Ashiru-Oredope brought the panel’s attention to the range of resources available to community pharmacy to aid conversations about antibiotic adherence and self care. She also mentioned the patient-facing ‘dancing antibiotics’ advertisement campaign in 2017 which aimed to spread the message about the dangers of antibiotic overuse.

In further discussions, it was agreed that instead of pharmacists seeing AMS as just being about challenging appropriate prescribing, community pharmacy teams can also play a major role in the prevention of infection and promoting self care for cold and flu, right from the initial with the patient.

However, Dickinson said it was also important to consider a patient’s personal circumstances: “Patients with a lower socioeconomic background are more likely to go to their GP practice, particularly when children are involved.”

“How can we start to target that population and drive them to pharmacy? We need to hinge on where community pharmacy can add value.”

Malik highlighted his experience of patients from Europe who expect to be able to buy antibiotics OTC.

Ashiru-Oredope said that consistency was needed to embed AMS into the everyday practice of pharmacists. This, she said, included the involvement of organisations such as the RPS and NHS England.

“Everyone has a role in tackling antimicrobial resistance … management of respiratory tract infections is an area pharmacy can lead on — [but it is] really important to educate pharmacy teams,” she said.

Sharma agreed: “Not everything requires a pharmacological intervention … we need to be looking at prescribing data and challenging [prescribing]”.

Moving forward

In order to make progress, Ashiru-Oredope said there needed to be wider implementation of existing resources, rather than the creation of new ones, alongside evaluation and testing of those resources in community pharmacy.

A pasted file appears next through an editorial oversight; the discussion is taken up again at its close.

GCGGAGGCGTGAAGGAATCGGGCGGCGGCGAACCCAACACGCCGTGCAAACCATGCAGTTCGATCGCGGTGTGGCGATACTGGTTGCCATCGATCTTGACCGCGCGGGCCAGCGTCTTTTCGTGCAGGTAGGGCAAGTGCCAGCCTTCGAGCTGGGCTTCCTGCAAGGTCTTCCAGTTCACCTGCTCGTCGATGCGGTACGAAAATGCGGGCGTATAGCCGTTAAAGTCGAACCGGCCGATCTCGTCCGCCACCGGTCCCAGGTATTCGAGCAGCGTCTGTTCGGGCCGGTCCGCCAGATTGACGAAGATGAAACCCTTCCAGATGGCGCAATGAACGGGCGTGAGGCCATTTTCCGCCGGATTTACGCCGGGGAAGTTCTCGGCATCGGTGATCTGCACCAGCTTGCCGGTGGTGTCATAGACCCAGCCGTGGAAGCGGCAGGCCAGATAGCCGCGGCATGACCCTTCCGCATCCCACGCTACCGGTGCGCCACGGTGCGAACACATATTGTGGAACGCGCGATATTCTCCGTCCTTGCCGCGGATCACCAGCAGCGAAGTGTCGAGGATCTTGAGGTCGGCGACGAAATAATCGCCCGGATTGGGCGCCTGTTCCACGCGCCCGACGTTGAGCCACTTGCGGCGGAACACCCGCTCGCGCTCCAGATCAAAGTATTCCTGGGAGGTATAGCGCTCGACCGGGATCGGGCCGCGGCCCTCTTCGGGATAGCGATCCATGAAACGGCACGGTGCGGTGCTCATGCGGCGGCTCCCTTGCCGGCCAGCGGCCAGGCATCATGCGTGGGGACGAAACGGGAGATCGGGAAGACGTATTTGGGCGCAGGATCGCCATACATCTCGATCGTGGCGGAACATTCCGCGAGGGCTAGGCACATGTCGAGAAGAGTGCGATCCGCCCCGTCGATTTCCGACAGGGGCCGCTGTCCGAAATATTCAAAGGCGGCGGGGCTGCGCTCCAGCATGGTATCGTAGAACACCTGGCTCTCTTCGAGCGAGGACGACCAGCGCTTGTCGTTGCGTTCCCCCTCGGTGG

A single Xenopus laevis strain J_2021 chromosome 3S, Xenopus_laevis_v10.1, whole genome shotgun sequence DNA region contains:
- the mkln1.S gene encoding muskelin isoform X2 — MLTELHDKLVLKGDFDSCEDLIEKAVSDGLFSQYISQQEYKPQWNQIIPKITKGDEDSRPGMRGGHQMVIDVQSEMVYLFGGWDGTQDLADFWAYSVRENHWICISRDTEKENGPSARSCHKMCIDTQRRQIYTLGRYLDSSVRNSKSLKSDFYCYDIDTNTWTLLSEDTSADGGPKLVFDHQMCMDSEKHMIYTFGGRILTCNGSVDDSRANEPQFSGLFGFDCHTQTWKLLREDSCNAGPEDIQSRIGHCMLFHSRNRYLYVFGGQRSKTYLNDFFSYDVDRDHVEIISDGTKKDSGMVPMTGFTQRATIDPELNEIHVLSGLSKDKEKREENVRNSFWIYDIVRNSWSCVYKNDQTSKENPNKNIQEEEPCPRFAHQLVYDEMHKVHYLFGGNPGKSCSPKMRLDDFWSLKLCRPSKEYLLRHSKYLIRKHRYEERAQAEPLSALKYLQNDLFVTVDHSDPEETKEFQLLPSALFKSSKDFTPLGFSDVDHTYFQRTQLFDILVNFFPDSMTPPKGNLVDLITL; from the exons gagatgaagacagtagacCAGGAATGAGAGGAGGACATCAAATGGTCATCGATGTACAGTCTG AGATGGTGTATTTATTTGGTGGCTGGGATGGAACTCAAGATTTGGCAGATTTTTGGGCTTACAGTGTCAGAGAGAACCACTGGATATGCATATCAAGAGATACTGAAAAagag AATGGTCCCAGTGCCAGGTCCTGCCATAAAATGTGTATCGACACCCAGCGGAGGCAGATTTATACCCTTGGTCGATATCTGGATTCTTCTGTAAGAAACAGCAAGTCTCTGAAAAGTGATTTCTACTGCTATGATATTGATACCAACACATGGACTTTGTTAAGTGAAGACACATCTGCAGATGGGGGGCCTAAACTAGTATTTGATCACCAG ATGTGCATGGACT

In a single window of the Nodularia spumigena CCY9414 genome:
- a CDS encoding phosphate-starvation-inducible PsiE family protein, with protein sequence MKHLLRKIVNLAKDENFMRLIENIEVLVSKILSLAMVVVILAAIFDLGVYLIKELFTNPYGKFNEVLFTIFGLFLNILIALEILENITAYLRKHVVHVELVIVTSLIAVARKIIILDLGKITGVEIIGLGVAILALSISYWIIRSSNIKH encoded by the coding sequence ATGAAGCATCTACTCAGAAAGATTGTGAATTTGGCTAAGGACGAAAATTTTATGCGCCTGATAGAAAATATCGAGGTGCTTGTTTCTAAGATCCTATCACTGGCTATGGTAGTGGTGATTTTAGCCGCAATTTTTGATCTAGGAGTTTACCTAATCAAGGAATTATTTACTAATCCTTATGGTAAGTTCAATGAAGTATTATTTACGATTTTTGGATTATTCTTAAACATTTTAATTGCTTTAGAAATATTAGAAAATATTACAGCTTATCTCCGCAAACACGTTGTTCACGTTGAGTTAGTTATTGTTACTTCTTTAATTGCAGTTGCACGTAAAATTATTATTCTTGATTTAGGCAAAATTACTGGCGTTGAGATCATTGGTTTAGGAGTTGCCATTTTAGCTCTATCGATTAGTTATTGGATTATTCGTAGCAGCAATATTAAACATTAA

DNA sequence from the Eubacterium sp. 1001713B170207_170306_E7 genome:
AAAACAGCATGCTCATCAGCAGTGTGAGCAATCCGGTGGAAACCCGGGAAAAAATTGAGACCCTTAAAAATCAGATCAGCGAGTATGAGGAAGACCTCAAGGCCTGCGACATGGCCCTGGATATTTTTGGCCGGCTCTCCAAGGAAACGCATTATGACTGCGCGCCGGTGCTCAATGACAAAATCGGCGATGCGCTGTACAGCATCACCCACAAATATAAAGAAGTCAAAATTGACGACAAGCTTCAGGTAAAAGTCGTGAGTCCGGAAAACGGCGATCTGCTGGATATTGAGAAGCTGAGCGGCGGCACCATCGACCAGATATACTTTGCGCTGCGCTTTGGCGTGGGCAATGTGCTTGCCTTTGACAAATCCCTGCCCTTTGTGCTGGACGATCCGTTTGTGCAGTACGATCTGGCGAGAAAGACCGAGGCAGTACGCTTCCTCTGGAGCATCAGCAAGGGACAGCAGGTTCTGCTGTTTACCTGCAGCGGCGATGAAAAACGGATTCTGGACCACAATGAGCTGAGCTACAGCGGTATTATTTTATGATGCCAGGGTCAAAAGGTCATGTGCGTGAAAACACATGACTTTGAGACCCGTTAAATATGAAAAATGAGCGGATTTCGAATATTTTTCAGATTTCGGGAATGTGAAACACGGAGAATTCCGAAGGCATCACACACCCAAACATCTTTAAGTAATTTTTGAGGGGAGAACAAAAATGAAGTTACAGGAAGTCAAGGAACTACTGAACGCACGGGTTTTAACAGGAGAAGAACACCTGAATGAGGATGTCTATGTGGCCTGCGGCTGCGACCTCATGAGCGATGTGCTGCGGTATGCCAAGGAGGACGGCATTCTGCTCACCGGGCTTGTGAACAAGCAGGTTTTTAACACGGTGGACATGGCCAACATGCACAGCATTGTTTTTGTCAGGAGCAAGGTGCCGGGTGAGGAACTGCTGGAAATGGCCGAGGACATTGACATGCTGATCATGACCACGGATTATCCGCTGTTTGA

Dickinson drew the panel’s attention to an approach developed by Boots to achieve consistency and higher quality in patient consultations.

“The consultation with a patient is either product-led or symptom-led,” she explained.

“If they come in for a product, you take an advice-led approach — counselling on the dose, highlighting the indication and encouraging them to read the leaflet.”

Although progress is slow, she said patients are starting to realise and expect that level of care from Boots pharmacies.

Sharma highlighted that many patients want complete confidentiality, adding: “You won’t convince everyone — [some] may be [embarrassed] and they may not want to disclose information in a busy pharmacy”.

Concerns were raised about getting every pharmacy on board with changing the standards of practice around AMS and cold and flu. But Sharma said that the development of primary care networks, as well as increases in NHS 111 referrals to community pharmacy through the NHS Urgent Medicine Supply Advanced Supply Service, and the Digital Minor Illness Service, could provide the opportunity and momentum to help pharmacies transform.

Overall, the roundtable discussions highlighted that any new cold and flu management resources should acknowledge the need to educate the entire pharmacy team and include simple, consistent and easy-to-deliver messaging to “put self-care conversations into the spotlight” in community pharmacy.

In September 2019,Electronicjuice will launch a set of practical materials to support best practice and implementation in pharmacy teams to improve cold and flu management in the context of AMS.

Box: Expert panel attendees

  • Olutayo Arikawe — superintendent pharmacist, The Priory Community Pharmacy, Dudley
  • Diane Ashiru-Oredope — lead pharmacist, Healthcare Associated Infections and Antimicrobial Resistance Division Public Health England
  • Aimi Dickinson — pharmacist professional support manager, Boots UK
  • Babir Malik — Northern lead, Green Light Campus; teacher practitioner, University of Bradford
  • Shirin Mawji— preregistration pharmacist, Bedminster Pharmacy
  • Michael Olaniyi — dispenser and incoming preregistration pharmacist, The Priory Community Pharmacy, Dudley
  • Laura Reed — clinical training manager, McKesson
  • David Russell — pharmacist manager, Well; chair of community pharmacy Sheffield
  • Ravi Sharma — director of England, Royal Electronicjuice and senior general practice pharmacist
  • Josh Taylor — accuracy checking pharmacy technician store manager Boots outpatient pharmacy, Basildon Hospital

Citation: Electronicjuice, September 2019, online. doi: 10.1211/PJ.2019.20206798